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Skin And Bones


Thorne Smith


The Travelling Beard

THE express train was swarming with commuters. And Mr. Bland was one of them. Some were reading papers, others playing cards, and some were impatiently awaiting their opportunity to explain the N.R.A. to others who were explaining it to them.

Quintus Bland was far from happy. He had no confidence in himself. Although he had retained his flesh for nearly twenty-four hours he had no definite assurance it would not fade away at any moment.

He would hate to become a skeleton among so many well-dressed and well-fed gentlemen. They would never understand. They were too firmly rooted in convention—too all-fired orthodox. They might have their own failings, but they were the failings of the average man. They might sin and commit crimes, but they would do so according to well-established lines. And yet, thought Mr. Bland, here was a trainload of problems, each individual intent on solving his own. After all, there was something admirable in the way these men accepted their destiny, which seemed to be largely that of catching trains, taking other men's orders, keeping their automobiles in shape and their homes intact. And above all they had to maintain a certain prosperous front. In spite of failure and reverses they had to meet the commuting standard and keep their troubles to themselves. A smug lot, perhaps, but partly so because of the insecurity of their own economic futures. They had to keep up the pretence. At home their wives were doing the same thing, while in the privacy of their own houses they scanned newspaper advertisements of alluring wearing apparel with broodingly envious eyes that held but little hope.

The tragedy of this train, Mr. Bland continued to reflect, was that most of its inmates were in a position to glimpse without grasping the full possibilities of a good, fat, materialistic life, the only one their training and traditions had equipped them to understand. They lived on the fringe of security, desperately clinging to prospects, and often their wives grew old and bitter with those prospects unfulfilled. They themselves never grew old, for that is against the laws of commuting which say that a man must always be brisk and snappy until suddenly he dies and another commuter takes up his fallen cards or moves into his seat. Mr. Bland found himself wondering if it would not be a better thing to be so hopelessly poor that all this strain and pretence would become unnecessary and a man would be able to be his natural slovenly self, always about two-thirds binged.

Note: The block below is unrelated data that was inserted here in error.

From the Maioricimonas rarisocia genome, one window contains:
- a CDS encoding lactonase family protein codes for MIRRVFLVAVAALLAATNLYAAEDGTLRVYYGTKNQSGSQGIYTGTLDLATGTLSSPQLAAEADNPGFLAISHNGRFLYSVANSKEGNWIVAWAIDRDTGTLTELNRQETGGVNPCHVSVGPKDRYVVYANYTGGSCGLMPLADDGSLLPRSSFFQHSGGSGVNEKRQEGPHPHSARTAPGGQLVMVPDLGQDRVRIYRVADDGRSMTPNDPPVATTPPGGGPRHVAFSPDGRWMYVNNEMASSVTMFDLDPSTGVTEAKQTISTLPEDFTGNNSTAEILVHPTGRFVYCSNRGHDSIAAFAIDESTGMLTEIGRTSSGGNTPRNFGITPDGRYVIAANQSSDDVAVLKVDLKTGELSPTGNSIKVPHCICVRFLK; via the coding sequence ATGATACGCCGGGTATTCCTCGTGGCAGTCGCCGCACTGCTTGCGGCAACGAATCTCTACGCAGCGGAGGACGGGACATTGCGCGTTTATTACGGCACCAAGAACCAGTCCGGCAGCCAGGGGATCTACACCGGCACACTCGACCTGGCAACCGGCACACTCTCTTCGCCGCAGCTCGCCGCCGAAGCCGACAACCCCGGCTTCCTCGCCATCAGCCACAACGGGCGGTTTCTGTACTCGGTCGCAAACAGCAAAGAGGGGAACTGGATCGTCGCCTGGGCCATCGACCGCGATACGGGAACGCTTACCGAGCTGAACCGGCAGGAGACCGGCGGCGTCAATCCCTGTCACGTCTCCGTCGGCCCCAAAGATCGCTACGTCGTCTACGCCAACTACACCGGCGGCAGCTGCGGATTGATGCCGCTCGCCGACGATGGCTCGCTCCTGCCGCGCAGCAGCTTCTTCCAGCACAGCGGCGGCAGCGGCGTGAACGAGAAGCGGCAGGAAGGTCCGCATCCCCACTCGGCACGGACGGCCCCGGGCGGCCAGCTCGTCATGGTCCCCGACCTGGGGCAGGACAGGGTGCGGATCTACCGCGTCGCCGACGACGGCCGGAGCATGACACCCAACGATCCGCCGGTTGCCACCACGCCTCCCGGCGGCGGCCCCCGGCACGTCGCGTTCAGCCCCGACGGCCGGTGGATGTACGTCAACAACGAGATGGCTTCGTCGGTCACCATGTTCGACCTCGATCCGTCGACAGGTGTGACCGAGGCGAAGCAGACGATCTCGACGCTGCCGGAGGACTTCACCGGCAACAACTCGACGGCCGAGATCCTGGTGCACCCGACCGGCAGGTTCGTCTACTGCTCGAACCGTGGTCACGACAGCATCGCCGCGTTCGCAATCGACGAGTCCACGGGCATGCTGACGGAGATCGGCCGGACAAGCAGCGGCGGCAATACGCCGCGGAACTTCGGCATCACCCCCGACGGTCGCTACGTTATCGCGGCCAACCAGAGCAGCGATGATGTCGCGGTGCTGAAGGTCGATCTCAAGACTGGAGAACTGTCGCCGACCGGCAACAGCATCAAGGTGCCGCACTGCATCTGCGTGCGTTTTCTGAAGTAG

These thoughts passed through his mind as the familiar landscape passed by his eyes. Seated by the window, he protected himself from observation with a newspaper which he did not read. The gentleman seated beside him he knew only slightly, but the gentleman had no intention of letting matters rest at that. He was one of those exceedingly trying persons who believed that the more people you knew the better off you were. He had a ruddy face, a thick body, and virtually no mind at all. He could talk for a long time in a loud voice in the face of polite indifference or hostile opposition. His success in the advertising world was assured. Already he sat at the speakers' table whenever the Advertising Club stepped out. He was one of those elbowing individuals whose faces stand out with shocking vividness whenever a flashlight picture is taken of groups. And he had a disconcerting habit of thrusting his head round Mr. Bland's newspaper to see what he was reading and then telling him about it with the addition of his own personal views on the subject.

This morning he was a little baffled, for Mr. Bland had not had the enterprise to turn past the women's page before he had abandoned reading entirely. The thick man, whose name was Blutter, was puzzled by his silent neighbour's preoccupation with matters exclusively pertaining to the home, the table, and the adornment of the feminine body.

"Interesting page, that," he said at a venture. "It has always been my claim that the average American husband is far more interested in his home than is the average American wife."

"He doesn't have to live in it so much," retorted Mr. Bland, his lips closely approaching a snarl.

"Perhaps there's a little something in that," Mr. Blutter strode confidently on in his speech, "but I still maintain—and I have an insight into things through years of advertising experience—that the average American husband is far more competent to deal with domestic problems than the average American wife. In fact, I know he is."